April 2018, Recipes

Powered by Banana

Going Bananas for Performance

Since first starting to work with athletes in nutrition for enhancing sports performance the one food requested most often for information and recipes is the humble banana.

It is one of the most popular foods in New Zealand and not just among sports people. New Zealanders eat more bananas per head of population than anyone else in the world (eating 18-20 kg per person per year).

The ultimate healthy convenience food bananas provide an excellent and popular source of carbohydrate in a neat package that transports well to school, work, gym or training. A popular choice as a breakfast on the go, before morning training sessions, a simple and fast snack, a convenient recovery meal for athletes and a quick dessert. Bananas greatest assets is the ability to combine well with other flavours (served as a vegetable, used in meats and curries, baked items, drinks and desserts).

They also compliment other tropical flavours such as mango, coconut, pineapple and passionfruit. The banana can be eaten raw, boiled, baked, fried, BBQed, mashed, whipped and made into chutney and jam.

Many, possibly hundreds, of different varieties of banana can be found in the tropical countries. Banana’s possibly originated in South East Asia and have since traveled the world. Alexander the Great first experienced bananas on his travels to India. In Europe and America, bananas were to remain virtually unknown until the 1890’s, when the first refrigerated ships were developed to transport them safely over long distances. A day without bananas seems hard to imagine.

Of all the fruits from the tropics, bananas are one of only a few that should be harvested while they are still green and immature, then allowed to finish ripening off the plant. If they are left to ripen fully on the plant, they will develop a stronger flavour. A common mistake is eating the fruit before it is fully ripe, not appreciating a skin lightly speckled with brown spots is a sign of ripeness and certainly does not mean that the banana is going bad. In fact, the best flavoured and most velvety textured is found inside a banana skin that is almost black (these make the best banana cakes).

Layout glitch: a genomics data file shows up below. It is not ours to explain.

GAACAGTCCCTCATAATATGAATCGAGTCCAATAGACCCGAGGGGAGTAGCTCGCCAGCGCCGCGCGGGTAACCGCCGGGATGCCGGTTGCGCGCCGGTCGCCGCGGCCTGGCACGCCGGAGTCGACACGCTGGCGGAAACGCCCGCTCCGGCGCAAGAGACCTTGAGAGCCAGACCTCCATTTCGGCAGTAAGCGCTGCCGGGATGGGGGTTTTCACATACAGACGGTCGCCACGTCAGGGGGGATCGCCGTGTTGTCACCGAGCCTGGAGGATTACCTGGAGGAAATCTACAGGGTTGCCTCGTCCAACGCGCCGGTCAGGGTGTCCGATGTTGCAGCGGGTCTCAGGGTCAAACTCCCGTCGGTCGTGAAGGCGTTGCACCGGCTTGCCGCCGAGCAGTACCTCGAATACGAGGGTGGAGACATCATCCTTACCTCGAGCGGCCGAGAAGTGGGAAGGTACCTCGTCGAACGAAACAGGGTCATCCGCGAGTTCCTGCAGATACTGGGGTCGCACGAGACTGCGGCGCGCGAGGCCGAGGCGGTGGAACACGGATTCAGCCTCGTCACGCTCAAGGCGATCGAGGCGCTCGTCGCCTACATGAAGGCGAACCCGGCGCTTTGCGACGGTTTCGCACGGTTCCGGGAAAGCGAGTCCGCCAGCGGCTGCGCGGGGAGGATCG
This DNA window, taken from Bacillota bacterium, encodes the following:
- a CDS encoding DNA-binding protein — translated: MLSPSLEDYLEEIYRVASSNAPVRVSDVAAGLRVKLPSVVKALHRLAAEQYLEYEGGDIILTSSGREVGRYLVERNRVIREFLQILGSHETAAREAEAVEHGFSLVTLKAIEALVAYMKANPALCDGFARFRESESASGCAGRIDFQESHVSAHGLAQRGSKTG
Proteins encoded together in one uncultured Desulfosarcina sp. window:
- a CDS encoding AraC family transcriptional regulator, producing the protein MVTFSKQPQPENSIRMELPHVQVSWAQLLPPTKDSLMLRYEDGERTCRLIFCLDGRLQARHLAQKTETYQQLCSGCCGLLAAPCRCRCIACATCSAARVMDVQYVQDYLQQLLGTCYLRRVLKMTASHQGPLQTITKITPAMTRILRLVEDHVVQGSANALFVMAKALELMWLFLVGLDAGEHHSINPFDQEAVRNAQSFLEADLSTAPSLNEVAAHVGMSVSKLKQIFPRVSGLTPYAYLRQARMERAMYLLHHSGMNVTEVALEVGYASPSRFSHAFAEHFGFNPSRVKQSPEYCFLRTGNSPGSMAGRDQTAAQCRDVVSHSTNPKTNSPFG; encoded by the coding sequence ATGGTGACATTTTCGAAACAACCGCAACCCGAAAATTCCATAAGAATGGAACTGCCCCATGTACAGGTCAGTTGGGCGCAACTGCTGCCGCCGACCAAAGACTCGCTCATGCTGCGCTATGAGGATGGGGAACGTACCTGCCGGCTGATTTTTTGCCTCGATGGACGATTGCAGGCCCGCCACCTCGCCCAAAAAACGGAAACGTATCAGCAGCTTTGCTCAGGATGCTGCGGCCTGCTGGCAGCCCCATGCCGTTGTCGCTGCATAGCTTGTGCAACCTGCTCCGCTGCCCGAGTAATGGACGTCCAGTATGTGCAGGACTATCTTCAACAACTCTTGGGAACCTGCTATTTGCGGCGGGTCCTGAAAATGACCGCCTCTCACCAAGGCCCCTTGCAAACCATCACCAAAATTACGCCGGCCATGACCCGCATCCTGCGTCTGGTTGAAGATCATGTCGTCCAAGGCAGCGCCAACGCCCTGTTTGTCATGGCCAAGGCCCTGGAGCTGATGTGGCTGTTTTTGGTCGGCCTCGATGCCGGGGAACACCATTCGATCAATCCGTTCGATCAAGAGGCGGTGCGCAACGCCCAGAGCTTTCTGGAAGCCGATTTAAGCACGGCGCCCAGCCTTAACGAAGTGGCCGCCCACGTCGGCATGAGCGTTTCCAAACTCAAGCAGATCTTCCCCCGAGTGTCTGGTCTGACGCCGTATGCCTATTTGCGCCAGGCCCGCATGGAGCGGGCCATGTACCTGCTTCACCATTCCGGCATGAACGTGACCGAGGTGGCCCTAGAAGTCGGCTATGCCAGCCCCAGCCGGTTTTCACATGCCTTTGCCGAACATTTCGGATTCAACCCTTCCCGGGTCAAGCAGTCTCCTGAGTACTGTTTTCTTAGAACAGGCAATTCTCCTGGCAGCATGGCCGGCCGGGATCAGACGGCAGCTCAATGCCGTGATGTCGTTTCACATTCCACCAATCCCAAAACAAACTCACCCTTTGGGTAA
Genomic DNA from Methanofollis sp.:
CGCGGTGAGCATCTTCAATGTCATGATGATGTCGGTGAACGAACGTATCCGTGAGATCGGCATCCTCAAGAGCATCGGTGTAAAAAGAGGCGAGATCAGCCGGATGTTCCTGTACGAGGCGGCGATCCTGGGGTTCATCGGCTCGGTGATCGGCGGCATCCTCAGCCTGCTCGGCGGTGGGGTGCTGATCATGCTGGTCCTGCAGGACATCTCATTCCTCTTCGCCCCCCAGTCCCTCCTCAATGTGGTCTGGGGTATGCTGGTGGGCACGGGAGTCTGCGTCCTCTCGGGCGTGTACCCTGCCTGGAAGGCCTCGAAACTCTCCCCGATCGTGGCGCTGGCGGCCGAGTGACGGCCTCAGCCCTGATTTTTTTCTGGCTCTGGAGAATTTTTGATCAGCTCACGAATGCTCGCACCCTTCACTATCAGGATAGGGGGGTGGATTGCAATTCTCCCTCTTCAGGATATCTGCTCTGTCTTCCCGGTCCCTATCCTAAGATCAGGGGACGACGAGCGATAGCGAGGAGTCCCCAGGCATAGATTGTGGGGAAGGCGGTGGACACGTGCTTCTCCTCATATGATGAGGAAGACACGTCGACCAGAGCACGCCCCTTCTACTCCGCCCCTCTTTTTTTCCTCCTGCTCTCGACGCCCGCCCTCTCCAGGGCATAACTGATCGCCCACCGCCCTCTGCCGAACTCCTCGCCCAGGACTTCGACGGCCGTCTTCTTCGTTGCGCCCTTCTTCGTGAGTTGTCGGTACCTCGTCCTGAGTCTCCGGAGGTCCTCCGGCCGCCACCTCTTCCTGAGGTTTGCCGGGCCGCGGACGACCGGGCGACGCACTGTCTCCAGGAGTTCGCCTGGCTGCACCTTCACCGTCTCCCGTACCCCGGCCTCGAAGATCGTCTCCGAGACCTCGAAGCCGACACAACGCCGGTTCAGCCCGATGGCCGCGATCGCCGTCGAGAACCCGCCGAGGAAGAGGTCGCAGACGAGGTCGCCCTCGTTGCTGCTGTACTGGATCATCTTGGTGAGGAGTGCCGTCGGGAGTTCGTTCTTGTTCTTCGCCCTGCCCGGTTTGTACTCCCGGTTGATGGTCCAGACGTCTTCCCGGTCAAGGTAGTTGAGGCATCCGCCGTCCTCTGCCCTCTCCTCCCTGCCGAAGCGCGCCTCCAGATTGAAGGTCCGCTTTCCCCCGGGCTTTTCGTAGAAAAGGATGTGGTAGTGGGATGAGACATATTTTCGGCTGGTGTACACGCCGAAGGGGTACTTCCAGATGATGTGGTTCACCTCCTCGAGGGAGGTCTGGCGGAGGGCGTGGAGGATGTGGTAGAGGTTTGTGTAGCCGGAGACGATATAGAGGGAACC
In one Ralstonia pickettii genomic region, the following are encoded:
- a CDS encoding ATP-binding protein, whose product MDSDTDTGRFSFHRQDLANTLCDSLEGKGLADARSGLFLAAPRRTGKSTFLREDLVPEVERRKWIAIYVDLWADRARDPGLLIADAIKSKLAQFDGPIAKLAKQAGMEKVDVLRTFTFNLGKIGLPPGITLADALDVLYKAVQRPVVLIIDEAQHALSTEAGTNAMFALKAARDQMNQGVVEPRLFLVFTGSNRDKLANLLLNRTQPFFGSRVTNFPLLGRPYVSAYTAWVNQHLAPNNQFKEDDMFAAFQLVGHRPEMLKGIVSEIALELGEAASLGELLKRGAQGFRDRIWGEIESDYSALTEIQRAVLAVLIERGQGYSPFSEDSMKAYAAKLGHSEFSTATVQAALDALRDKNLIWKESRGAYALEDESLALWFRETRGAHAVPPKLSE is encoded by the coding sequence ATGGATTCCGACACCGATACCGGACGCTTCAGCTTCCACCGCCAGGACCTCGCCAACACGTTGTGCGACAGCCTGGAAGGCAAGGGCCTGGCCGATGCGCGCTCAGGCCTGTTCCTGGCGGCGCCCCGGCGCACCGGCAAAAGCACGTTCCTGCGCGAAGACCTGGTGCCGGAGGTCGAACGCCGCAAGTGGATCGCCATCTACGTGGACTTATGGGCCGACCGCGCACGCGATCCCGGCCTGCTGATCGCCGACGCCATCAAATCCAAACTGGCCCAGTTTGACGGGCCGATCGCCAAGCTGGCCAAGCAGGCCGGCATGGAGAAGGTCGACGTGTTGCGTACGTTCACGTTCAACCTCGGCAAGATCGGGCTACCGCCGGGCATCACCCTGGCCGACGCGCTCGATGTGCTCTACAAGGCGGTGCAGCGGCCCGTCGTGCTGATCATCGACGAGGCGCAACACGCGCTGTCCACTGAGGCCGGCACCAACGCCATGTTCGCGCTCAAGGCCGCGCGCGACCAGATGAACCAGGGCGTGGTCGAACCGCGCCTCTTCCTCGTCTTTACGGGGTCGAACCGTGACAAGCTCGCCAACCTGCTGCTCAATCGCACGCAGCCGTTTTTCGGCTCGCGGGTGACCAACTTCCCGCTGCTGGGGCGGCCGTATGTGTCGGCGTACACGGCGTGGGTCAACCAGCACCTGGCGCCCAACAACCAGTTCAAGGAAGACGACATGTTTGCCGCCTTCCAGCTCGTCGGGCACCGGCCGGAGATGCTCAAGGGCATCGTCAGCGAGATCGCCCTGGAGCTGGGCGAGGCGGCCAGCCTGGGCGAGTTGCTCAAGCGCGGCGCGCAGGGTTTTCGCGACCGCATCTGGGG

Cooking bananas makes them easy to digest and brings out the flavour. Once a banana has been peeled and cut up it starts turning brown (enzymatic oxidation). This process can be slowed down by sprinkling it with lemon juice or some other acid fruit such as orange or grapefruit. When making fruit salad add the banana just before serving as prolonged soaking turns the slices unpleasantly slimy and soggy.

Unripe or partly ripe bananas have only a small to moderate amount of digestible starch and very little readily available glucose. Green bananas are almost indigestible and require cooking before eating (a common practice in the Islands and parts of Asia). This is due to the presence of resistant starch in the banana (resistant starch means resistant to the digestive enzymes in the gastrointestinal tract which normally breakdown the starch for absorption).

Only fully ripe bananas –that’s yellow with a few brown spots are completely digestible. Enzymes within the banana are responsible for increasing the digestibility (ripeness) of the fruit starch as it ages which is a natural process. This ripening increases the absorption of more of the available carbohydrate for the athlete.

Some New Zealand athletes eat their banana’s too green. A green banana has been reported to cause mild stomach discomfort in some sportspeople. For readily available energy eat a yellow banana with a few brown spots rather than greenish to yellow banana. Practice your banana eating strategy several times in training before using in a competition or important event.

The Life of a Banana
Days 0 2 4 6 8
Appearance green greenish yellow yellow yellow some spots yellow lots spots
CHO (g) 28 29 28 27 26
Starch % 82 41 26 9 3
Sugar % 7 48 63 81 88
Digestibility poor moderate OK good excellent

An average size yellow ripe banana provides around 100-120 calories (424-504 kilojoules) of energy with almost no fat and only a trace of protein (1-2g).  To boost the protein content add some yoghurt or milk (make into a smoothie). All the energy provided by bananas is from the carbohydrate, which is the preferred fuel for muscle activity in many sports and activities.  Bananas are also low in sodium (salt), calcium, iron and zinc. They do supply a little vitamin A, a few B vitamins including folate and around 20% of the daily recommended intake of Vitamin C. Bananas are good source of potassium.